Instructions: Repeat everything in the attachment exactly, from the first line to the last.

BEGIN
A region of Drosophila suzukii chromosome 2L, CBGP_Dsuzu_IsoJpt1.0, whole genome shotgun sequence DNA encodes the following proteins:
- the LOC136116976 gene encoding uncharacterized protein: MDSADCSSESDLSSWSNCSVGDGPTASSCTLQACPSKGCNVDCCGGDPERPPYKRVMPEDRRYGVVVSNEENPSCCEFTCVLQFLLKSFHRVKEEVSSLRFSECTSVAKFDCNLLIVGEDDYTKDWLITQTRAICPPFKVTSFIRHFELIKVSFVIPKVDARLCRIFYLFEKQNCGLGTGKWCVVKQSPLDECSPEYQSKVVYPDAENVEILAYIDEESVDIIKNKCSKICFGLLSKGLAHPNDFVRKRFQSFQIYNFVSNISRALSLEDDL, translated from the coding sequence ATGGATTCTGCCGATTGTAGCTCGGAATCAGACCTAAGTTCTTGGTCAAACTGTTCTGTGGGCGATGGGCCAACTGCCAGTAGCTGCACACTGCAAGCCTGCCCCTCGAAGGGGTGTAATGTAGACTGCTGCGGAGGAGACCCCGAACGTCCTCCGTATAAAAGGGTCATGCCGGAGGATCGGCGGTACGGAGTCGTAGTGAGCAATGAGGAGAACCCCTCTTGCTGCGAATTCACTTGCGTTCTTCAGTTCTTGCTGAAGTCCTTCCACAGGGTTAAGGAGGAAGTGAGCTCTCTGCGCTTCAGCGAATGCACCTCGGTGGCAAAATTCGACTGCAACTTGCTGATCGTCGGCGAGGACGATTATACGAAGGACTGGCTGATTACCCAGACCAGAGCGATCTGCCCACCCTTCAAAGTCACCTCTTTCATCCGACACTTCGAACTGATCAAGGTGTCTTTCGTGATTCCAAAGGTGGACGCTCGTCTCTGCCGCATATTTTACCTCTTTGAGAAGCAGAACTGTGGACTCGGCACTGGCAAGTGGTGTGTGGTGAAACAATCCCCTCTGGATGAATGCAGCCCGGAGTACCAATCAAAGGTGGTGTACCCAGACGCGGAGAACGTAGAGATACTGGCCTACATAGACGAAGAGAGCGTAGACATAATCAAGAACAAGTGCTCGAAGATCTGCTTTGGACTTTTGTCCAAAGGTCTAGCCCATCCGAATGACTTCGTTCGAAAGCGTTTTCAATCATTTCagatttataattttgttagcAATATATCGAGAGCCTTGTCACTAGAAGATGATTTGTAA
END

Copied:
A region of Drosophila suzukii chromosome 2L, CBGP_Dsuzu_IsoJpt1.0, whole genome shotgun sequence DNA encodes the following proteins:
- the LOC136116976 gene encoding uncharacterized protein: MDSADCSSESDLSSWSNCSVGDGPTASSCTLQACPSKGCNVDCCGGDPERPPYKRVMPEDRRYGVVVSNEENPSCCEFTCVLQFLLKSFHRVKEEVSSLRFSECTSVAKFDCNLLIVGEDDYTKDWLITQTRAICPPFKVTSFIRHFELIKVSFVIPKVDARLCRIFYLFEKQNCGLGTGKWCVVKQSPLDECSPEYQSKVVYPDAENVEILAYIDEESVDIIKNKCSKICFGLLSKGLAHPNDFVRKRFQSFQIYNFVSNISRALSLEDDL, translated from the coding sequence ATGGATTCTGCCGATTGTAGCTCGGAATCAGACCTAAGTTCTTGGTCAAACTGTTCTGTGGGCGATGGGCCAACTGCCAGTAGCTGCACACTGCAAGCCTGCCCCTCGAAGGGGTGTAATGTAGACTGCTGCGGAGGAGACCCCGAACGTCCTCCGTATAAAAGGGTCATGCCGGAGGATCGGCGGTACGGAGTCGTAGTGAGCAATGAGGAGAACCCCTCTTGCTGCGAATTCACTTGCGTTCTTCAGTTCTTGCTGAAGTCCTTCCACAGGGTTAAGGAGGAAGTGAGCTCTCTGCGCTTCAGCGAATGCACCTCGGTGGCAAAATTCGACTGCAACTTGCTGATCGTCGGCGAGGACGATTATACGAAGGACTGGCTGATTACCCAGACCAGAGCGATCTGCCCACCCTTCAAAGTCACCTCTTTCATCCGACACTTCGAACTGATCAAGGTGTCTTTCGTGATTCCAAAGGTGGACGCTCGTCTCTGCCGCATATTTTACCTCTTTGAGAAGCAGAACTGTGGACTCGGCACTGGCAAGTGGTGTGTGGTGAAACAATCCCCTCTGGATGAATGCAGCCCGGAGTACCAATCAAAGGTGGTGTACCCAGACGCGGAGAACGTAGAGATACTGGCCTACATAGACGAAGAGAGCGTAGACATAATCAAGAACAAGTGCTCGAAGATCTGCTTTGGACTTTTGTCCAAAGGTCTAGCCCATCCGAATGACTTCGTTCGAAAGCGTTTTCAATCATTTCagatttataattttgttagcAATATATCGAGAGCCTTGTCACTAGAAGATGATTTGTAA